PURPOSE: Epilepsy is a common neurological condition characterised by recurrent unprovoked seizures and often treatable with appropriate medication. However, almost 30% of cases are pharmacoresistant and while a proportion of these may be amenable to resective surgery, a gene therapy approach could be an attractive alternative option. Neuropeptide Y (NPY) has anticonvulsant and anti-epileptogenic properties in animal models of temporal lobe epilepsy when delivered by an adeno-associated viral (AAV) vector. Here we sought to demonstrate successful secretion of NPY from AAV-transduced human neuronal cells, which would be essential in planning any clinical trial. METHODS: A human neuroblastoma cell line (SH-SY5Y) was used to assess in vitro whether an AAV vector manufactured to clinical-grade protocols would be effective at transducing these cells to express NPY. Optimal transduction efficiency was first achieved with retinoic acid and tetradecanoylphorpol-13-acetate (TPA) treatment, prior to expose to AAV1-green fluorescent protein (GFP) reporter vector, AAV1-NPY therapeutic vector or sham treated with no vector. Levels of NPY in cell supernatants were determined using two antibody-based methods RESULTS: We found that the levels of NPY released into the cell culture media supernatant, and protein extracts of the cell pellet, were significantly higher following exposure to AAV1-NPY than when compared to either a control GFP reporter vector (AAV1-GFP) or sham treated controls. CONCLUSION: This first demonstration that an AAV-NPY construct can successfully transduce human neuronal cells supports the pre-clinical development of a clinical trial using AAV-based NPY for pharmacoresistant epilepsy.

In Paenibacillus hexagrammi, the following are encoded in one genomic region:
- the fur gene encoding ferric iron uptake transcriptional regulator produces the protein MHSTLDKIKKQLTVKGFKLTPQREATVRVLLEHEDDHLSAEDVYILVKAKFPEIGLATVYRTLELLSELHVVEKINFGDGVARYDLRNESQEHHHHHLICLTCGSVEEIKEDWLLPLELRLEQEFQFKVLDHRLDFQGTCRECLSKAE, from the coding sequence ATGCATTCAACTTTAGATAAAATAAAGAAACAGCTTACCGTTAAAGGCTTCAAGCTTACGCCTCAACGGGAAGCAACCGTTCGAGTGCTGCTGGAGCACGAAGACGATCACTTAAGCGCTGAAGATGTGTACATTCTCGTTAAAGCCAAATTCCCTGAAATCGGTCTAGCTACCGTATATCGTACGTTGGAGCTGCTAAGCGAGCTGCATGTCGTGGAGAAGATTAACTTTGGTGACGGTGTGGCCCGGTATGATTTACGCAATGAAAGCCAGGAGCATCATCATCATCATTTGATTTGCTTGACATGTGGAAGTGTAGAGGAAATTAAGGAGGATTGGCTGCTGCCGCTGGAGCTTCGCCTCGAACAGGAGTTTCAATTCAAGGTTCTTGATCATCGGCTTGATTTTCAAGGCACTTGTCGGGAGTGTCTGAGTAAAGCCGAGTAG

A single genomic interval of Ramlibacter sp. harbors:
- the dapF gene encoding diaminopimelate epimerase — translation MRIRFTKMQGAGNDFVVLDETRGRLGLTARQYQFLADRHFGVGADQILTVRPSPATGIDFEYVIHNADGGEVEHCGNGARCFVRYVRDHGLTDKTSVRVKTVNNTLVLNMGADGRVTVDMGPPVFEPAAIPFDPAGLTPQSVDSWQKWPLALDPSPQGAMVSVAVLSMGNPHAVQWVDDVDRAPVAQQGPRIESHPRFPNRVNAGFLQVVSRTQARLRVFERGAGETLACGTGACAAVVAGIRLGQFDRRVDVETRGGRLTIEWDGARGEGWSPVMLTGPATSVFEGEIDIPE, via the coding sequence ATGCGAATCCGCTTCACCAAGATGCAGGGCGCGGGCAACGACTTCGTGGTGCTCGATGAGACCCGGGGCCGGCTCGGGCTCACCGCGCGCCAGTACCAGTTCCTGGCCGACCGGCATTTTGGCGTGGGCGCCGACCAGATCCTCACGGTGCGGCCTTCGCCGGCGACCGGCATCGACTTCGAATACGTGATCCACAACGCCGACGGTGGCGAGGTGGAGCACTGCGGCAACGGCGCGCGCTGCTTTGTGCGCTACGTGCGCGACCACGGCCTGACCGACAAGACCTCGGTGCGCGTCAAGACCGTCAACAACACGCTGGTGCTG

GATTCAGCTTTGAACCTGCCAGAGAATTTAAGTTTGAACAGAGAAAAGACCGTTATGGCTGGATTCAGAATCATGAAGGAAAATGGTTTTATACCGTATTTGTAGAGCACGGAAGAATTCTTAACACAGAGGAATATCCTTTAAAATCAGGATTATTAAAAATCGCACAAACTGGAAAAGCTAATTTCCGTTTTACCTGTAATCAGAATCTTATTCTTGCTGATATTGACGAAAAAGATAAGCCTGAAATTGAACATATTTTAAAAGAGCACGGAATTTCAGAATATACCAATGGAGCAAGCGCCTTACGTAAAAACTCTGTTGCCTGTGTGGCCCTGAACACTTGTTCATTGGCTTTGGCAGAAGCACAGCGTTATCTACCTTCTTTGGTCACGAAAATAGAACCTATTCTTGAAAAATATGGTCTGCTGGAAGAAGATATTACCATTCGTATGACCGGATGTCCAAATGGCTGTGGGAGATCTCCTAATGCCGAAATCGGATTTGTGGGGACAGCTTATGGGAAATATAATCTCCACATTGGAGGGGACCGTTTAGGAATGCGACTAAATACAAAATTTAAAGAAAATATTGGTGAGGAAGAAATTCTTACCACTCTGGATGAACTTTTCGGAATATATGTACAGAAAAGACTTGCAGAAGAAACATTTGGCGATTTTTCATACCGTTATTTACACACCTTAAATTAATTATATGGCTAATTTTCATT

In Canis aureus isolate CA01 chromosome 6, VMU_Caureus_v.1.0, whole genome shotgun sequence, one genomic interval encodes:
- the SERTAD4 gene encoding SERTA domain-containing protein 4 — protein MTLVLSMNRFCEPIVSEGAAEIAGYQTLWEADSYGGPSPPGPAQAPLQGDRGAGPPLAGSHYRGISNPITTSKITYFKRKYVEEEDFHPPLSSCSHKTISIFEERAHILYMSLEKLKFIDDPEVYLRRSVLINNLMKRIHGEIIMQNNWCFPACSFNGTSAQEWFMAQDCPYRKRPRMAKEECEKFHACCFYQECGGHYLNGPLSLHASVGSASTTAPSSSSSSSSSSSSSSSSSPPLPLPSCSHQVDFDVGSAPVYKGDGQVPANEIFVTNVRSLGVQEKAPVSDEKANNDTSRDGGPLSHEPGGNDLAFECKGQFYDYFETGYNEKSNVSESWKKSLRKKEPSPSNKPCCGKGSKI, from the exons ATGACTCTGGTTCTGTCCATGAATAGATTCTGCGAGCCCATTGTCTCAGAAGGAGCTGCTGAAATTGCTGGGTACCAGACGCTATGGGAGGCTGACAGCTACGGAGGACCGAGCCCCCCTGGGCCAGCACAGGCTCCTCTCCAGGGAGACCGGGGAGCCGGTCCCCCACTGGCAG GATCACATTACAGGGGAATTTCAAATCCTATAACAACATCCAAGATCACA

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AAV gene therapy, Epilepsy, Neuropeptide Y, SH-SY5Y cell line, Cell Line, Tumor, Dependovirus, Drug Resistant Epilepsy, Genetic Therapy, Genetic Vectors, Humans, Neuroblastoma, Neurons, Neuropeptide Y